Promotion is an umbrella term for advertising, branding, PR and packaging with a whole range of strategies for keeping the product in the public eye. Firms can advertise their products in many ways, ranging from the small and local to the huge and nationwide.

The two categories of advertising are:

  • Informative – designed to alert potential customers to product features, very important when there are specific technical qualities that may be attractive.

  • Persuasive – Engaging the customer on an emotional level – e.g. the (fake) Andrex puppy.

The advertising medium can be tailored to suit the needs and size of the market being tailored. Advertisers aim to reach as many of their target market as possible, influencing tastes and fashions and thus shifting demand curves to the right. It can, however, be difficult to assess the effectiveness of an advertising strategy. As it is no longer necessary to watch TV live, many people fast-forward through the adverts. Newsagents/supermarkets often provide bins for unread advertising leaflets. Despite this, firms still advertise due to the famous saying ‘it pays to advertise’.

Digital technology as well as conventional MR provide businesses with detailed data, allowing them to make sophisticated use of available marketing and promotion strategies. Some options are very expensive, so the most effective method of advertising/promotion must be chosen.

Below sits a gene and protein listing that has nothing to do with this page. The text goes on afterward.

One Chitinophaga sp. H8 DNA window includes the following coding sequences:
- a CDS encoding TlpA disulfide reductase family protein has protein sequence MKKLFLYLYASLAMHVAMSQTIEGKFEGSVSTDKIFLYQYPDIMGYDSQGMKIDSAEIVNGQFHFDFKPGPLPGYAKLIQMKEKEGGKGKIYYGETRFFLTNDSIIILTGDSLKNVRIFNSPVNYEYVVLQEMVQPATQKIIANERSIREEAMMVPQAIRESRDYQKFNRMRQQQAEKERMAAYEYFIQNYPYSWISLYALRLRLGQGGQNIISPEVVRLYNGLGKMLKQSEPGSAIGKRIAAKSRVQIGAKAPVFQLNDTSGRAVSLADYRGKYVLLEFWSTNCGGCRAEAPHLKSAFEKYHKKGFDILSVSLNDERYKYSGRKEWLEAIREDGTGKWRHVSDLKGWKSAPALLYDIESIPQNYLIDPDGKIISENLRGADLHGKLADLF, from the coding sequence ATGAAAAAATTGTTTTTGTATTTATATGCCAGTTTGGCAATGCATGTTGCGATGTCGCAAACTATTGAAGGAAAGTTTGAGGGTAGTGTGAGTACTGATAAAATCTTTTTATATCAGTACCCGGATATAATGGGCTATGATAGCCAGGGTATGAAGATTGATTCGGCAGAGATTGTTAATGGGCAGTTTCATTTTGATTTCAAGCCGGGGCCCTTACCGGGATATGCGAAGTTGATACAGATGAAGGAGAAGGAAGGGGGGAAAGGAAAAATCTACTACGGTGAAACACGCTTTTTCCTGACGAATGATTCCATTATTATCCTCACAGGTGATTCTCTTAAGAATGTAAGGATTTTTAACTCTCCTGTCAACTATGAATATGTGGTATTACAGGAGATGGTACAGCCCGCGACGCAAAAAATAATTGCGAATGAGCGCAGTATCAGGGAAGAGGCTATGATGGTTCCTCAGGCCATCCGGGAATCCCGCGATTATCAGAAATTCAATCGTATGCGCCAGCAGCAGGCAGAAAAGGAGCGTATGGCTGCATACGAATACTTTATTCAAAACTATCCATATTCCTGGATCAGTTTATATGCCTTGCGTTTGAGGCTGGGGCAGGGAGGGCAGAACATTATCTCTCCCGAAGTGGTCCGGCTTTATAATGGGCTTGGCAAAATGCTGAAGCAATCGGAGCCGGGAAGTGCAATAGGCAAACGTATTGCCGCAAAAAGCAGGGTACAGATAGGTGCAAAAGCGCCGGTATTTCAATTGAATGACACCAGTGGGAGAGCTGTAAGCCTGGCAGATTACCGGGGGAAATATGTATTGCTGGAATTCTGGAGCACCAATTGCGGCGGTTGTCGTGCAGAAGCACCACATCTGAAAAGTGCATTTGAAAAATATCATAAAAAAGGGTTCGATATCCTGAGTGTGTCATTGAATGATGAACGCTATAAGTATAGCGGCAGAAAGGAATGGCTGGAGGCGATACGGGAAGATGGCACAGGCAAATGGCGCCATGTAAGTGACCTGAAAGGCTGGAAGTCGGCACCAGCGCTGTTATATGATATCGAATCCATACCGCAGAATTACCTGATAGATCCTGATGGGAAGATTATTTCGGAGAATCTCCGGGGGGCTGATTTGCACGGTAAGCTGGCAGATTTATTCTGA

There are many different ways of promoting a product, the method chosen will depend on a number of factors. Is the product aimed at the mass market or a niche market? What size is the business? What’s the promotion budget? It will also depend on the target market and the best way of reaching it.

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Non-price competition – distribution methods

After deciding on the right product, correct pricing strategy and the best promotion techniques for your target market, the product has to be available where and when customers want to buy it. Where customers buy the product will affect sales. It’s easy for a product to be in the wrong place and lose sales, or maybe even fail altogether.

E.g. Harrods is not on the Isle of Man! Place might seem a bit more mundane than product, promotion and price – but it is equally as important. If customers can’t access your product to buy it or if stocks run out, it doesn’t matter how good your product is, how keenly priced or how well promoted. Especially in the modern day when today’s consumers are used to having things on demand. Distribution is crucial.